To play for enjoyment means that your self-worth doesn’t come from being really good, or from being better than other people. Playing is not about self-worth at all. Your self worth should be totally independent of how good you are at tennis – or anything else. You can be rubbish at tennis and still be a good person.
And this was the sentence that helped me the most:
So the question is, could you get enjoyment from selling or managing or nursing or refusing planning permission or whatever your job involves?
I think this is the key to enjoying what’s on your plate; stop resenting it, or trying to master it and start enjoying it – even when you’re not very good at it.
As Chris says:
Many people’s plan is to just survive and get through the working days, to earn enough money to live, and then to get happiness from their time outside work – but of course, ideally we would get happiness from both parts of our lives. And happiness at work comes from having both a sense of achievement AND enjoying the process.
So I’m working on savouring my daily plateful of Brussels sprouts; and maybe even starting to like the taste!
An old friend sent me this card for my birthday last week; he asked me what I thought of it…
Here’s what I said:
Age and kindness will triumph over youth and ambition old friend.
I’m up to my neck in my new job, but strangely have come to realise I have lost my fear.
Many years ago you helped me; with an exercise which taught me I had treachery in me but also had compassion, care and kindness. You helped me tip over the right way (and I’ve seen so many who haven’t) and for that I owe you everything.
A rather marvellous angle on life came by email a few weeks ago…
I’ve shared it with half a dozen people; and in passing nice to remember (even as the world seems to barrel towards hell in a handcart) at no other time in history could you have got this knowledge – via a friend of a friend, across an ocean and the English Channel, and then on to me – in but a handful of days….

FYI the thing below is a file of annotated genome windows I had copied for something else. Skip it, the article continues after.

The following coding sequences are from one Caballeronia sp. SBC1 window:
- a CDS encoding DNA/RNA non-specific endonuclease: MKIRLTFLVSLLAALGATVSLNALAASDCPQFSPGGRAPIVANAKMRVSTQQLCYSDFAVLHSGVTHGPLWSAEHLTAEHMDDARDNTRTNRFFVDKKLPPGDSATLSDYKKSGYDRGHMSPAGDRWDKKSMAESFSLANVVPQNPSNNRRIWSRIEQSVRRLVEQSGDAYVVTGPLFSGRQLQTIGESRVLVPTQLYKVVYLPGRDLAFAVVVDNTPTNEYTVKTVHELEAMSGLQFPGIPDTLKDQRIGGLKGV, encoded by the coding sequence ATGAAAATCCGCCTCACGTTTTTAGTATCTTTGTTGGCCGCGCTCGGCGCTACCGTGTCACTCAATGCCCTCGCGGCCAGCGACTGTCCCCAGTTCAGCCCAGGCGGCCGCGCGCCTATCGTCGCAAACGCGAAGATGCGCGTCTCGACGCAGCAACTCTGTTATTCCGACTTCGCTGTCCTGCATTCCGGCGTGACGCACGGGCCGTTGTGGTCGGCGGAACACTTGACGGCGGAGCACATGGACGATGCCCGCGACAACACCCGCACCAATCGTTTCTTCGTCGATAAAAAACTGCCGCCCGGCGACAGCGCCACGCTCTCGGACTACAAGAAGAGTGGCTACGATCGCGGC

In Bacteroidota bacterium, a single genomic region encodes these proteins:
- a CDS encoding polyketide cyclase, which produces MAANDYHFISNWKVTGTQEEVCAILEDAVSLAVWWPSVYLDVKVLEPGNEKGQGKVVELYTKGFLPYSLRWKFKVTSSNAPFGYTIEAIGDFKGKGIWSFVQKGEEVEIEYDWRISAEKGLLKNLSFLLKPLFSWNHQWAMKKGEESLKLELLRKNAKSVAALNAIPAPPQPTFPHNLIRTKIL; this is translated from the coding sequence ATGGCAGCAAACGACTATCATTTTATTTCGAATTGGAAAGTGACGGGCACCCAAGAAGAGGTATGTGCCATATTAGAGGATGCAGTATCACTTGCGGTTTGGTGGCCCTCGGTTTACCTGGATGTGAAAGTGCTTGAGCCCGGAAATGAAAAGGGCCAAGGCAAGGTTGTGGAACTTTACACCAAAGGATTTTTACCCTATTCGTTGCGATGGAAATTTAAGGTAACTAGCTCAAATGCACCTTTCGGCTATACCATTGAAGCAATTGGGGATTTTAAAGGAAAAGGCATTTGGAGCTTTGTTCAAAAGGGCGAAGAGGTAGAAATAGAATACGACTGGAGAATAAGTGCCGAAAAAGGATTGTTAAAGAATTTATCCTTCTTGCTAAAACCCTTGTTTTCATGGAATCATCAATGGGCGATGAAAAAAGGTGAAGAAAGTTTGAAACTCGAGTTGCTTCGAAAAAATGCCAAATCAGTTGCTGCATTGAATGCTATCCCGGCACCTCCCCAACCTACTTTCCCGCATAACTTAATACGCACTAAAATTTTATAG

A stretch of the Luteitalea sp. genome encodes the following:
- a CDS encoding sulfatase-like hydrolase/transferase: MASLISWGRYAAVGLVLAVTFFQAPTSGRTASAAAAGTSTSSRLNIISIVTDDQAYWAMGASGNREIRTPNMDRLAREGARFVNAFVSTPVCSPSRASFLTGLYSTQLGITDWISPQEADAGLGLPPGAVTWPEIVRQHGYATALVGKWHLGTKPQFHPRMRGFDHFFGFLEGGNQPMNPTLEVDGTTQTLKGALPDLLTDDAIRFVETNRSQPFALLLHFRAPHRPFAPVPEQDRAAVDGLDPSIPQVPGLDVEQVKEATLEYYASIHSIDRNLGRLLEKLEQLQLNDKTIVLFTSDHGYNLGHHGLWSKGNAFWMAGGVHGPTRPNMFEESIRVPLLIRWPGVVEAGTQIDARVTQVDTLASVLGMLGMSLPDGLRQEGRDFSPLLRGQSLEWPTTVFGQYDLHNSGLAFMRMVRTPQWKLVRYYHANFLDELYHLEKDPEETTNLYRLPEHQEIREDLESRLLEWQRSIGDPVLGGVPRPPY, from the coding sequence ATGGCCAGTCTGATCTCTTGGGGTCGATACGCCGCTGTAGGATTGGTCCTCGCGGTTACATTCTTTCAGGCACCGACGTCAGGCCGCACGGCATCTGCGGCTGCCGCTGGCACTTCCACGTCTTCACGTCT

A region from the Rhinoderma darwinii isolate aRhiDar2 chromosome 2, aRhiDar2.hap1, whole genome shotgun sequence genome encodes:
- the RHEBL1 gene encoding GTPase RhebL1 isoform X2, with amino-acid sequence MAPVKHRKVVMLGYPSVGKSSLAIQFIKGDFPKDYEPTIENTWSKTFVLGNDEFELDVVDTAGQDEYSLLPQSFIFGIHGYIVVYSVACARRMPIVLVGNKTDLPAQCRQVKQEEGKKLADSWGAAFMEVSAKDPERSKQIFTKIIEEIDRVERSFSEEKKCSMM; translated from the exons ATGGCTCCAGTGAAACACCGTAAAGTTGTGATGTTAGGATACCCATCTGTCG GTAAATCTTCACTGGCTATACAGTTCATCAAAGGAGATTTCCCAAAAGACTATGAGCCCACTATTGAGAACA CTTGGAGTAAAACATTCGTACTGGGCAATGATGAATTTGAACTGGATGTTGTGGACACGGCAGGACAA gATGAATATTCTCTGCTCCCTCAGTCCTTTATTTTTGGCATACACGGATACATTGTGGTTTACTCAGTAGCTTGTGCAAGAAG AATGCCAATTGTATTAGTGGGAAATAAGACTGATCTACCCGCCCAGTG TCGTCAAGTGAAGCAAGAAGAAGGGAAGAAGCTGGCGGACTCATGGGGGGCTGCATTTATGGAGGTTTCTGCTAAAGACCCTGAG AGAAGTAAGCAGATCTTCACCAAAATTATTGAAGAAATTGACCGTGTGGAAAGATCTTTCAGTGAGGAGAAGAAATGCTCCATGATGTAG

There is still much to be thankful for in the modern world.
So what’s the story?
In 1999, Carole Holahan and Charles Holahan, psychologists at the University of Texas, published an influential paper that looked at hundreds of older adults who early in life had been identified as highly gifted.
The Holahans’ conclusion: “Learning at a younger age of intellectual giftedness was related to … less favorable psychological well-being at age eighty.”
The Holahans surmise that the children identified as gifted might have made intellectual ability more central to their self-appraisal, creating “unrealistic expectations for success” and causing them to fail to “take into account the many other life influences on success and recognition.”
And this is compounded by:
…abundant evidence [which] suggests that thewaningof ability in people of high accomplishment is especially brutal psychologically.
Just think of professional sportspeople….
Consider professional athletes, many of whom struggle profoundly after their sports career ends.
Tragic examples abound, involving depression, addiction, or suicide; unhappiness in retired athletes may even be the norm, at least temporarily.
This is nicely summed up by Alex Dias Ribeiro, a former Formula 1 driver:
“Unhappy is he who depends on success to be happy,”
This is sooo right…
“For such a person, the end of a successful career is the end of the line.”
“His destiny is to die of bitterness or to search for more success in other careers and to go on living from success to success until he falls dead.”
“In this case, there will not be life after success.”
The author Arthur C Brooks calls this the ‘Principle of Psychoprofessional Gravitation’:
The idea that the agony of professional oblivion is directly related to the height of professional prestige previously achieved, and to one’s emotional attachment to that prestige.
I think I suffered a bit of this in my current job… From self-appointed ‘brain of Britain’ to hard pressed General Factotum in one simple apparently duff career move.
Still the great advantage of life is time.
There’s lots of time if you use it well. Time to think and time to learn. I’ve learnt a lot; and finally – having left my rather unhappy job last week – I’ve had some time to think on a happy family holiday.
And I return to this article again…
One thing I’ve learned working at a top university, is everyone is constantly competing to demonstrate what thearticle says British psychologist Raymond Cattell defined (in the early 1940s) as fluid intelligence:
The ability to reason, analyze, and solve novel problems—what we commonly think of as raw intellectual horsepower.
It is highest relatively early in adulthood and diminishes starting in one’s 30s and 40s.
Cattell’s work suggests a smarterfocusfor thesecond half of one’s working (and actual) life is ‘crystallisedintelligence’:
Crystallized intelligence is the ability to use knowledge gained in the past.
Think of it as possessing a vast library and understanding how to use it. It is the essence of wisdom.